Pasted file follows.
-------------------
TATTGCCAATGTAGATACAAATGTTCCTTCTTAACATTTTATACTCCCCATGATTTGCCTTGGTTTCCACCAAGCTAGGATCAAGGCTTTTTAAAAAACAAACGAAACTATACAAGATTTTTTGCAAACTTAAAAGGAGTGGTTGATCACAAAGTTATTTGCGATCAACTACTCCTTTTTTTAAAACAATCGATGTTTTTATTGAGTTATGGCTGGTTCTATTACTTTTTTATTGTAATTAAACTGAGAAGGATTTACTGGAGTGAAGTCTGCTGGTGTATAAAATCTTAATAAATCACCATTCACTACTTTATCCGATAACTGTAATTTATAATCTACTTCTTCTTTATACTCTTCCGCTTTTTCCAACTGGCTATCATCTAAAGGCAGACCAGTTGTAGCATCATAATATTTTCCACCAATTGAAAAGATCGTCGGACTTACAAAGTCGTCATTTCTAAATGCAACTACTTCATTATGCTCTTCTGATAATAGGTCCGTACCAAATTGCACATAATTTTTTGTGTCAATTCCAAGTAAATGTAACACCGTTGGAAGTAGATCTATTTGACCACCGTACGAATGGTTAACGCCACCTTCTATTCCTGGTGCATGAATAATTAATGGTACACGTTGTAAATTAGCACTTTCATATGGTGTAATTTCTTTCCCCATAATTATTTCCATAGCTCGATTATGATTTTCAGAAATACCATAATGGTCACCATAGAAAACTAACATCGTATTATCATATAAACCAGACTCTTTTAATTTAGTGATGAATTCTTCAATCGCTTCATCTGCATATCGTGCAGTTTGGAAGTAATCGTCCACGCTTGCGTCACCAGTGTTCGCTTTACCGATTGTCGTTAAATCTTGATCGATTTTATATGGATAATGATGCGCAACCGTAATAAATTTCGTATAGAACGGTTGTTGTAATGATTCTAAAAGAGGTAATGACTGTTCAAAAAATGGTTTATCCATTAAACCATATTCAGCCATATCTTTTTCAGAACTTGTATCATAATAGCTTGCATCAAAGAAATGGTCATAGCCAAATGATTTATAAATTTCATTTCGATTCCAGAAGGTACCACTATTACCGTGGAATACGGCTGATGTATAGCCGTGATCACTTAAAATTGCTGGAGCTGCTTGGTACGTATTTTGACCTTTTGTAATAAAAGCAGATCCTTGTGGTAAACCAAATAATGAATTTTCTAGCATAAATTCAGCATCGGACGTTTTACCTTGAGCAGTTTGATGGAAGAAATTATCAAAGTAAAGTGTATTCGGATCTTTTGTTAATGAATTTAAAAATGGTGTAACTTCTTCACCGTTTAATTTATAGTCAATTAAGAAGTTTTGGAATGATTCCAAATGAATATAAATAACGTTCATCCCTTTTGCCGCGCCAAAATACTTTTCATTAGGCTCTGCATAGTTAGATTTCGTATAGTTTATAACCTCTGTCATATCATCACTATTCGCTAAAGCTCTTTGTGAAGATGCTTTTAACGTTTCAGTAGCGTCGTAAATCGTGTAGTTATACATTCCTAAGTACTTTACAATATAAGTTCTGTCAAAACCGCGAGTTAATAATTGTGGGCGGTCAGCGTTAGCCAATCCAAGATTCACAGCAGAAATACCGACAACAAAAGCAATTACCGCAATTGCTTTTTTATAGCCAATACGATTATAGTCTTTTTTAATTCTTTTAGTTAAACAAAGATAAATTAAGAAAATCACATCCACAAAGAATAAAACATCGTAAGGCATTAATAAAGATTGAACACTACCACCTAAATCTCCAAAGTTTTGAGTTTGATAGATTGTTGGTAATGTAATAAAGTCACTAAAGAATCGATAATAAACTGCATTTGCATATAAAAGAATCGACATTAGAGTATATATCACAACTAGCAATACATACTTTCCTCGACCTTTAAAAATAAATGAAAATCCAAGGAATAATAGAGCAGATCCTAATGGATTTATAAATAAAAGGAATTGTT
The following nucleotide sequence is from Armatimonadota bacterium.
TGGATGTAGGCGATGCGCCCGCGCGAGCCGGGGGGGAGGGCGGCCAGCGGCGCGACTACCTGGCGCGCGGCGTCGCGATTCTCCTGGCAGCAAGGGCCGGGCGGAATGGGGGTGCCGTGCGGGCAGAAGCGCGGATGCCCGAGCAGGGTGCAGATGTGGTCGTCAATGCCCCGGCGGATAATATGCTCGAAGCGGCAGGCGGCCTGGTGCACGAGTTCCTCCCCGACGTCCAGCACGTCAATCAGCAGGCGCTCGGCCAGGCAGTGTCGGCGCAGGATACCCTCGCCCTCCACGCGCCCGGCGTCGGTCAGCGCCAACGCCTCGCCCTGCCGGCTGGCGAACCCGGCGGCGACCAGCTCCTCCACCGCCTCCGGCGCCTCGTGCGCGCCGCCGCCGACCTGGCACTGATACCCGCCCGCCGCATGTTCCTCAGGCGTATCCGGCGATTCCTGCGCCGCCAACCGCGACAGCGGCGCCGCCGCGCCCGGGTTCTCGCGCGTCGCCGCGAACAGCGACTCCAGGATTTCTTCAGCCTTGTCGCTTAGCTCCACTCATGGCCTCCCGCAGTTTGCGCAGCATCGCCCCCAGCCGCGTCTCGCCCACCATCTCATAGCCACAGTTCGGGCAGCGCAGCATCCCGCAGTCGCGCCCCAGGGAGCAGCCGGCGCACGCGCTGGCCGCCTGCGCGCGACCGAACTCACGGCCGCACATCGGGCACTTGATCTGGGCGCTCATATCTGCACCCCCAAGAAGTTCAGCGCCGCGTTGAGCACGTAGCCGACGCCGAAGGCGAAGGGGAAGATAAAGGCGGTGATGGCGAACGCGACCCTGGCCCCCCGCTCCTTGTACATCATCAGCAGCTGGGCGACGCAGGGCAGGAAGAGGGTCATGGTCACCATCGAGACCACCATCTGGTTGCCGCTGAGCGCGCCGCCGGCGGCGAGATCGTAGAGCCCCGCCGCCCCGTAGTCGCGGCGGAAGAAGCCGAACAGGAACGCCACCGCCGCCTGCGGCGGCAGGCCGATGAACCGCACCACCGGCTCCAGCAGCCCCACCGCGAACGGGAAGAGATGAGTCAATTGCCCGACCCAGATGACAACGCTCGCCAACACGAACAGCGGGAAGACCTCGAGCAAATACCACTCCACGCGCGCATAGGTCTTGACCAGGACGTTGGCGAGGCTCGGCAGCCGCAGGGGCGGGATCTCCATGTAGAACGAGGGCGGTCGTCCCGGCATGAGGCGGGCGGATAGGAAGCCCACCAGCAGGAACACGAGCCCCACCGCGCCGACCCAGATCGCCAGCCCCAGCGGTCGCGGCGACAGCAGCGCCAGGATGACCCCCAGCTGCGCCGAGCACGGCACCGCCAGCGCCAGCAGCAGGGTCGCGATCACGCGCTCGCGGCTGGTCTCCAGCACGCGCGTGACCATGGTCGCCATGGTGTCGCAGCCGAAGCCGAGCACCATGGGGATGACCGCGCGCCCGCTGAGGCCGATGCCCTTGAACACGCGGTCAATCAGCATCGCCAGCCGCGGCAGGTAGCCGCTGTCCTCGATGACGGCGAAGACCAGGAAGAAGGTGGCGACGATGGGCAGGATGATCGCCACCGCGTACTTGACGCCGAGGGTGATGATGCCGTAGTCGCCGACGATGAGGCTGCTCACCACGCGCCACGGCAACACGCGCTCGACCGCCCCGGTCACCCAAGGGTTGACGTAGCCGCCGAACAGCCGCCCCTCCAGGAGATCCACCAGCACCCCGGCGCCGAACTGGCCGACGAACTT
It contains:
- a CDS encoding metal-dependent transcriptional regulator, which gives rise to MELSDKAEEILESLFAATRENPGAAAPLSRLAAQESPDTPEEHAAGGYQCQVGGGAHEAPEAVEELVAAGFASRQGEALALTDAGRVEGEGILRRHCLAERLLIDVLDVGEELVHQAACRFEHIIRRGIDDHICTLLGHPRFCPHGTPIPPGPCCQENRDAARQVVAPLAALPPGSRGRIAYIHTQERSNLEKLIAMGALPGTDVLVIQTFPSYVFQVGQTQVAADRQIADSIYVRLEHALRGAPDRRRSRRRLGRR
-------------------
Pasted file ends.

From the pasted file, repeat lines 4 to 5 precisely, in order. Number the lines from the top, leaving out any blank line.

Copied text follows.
It contains:
- a CDS encoding metal-dependent transcriptional regulator, which gives rise to MELSDKAEEILESLFAATRENPGAAAPLSRLAAQESPDTPEEHAAGGYQCQVGGGAHEAPEAVEELVAAGFASRQGEALALTDAGRVEGEGILRRHCLAERLLIDVLDVGEELVHQAACRFEHIIRRGIDDHICTLLGHPRFCPHGTPIPPGPCCQENRDAARQVVAPLAALPPGSRGRIAYIHTQERSNLEKLIAMGALPGTDVLVIQTFPSYVFQVGQTQVAADRQIADSIYVRLEHALRGAPDRRRSRRRLGRR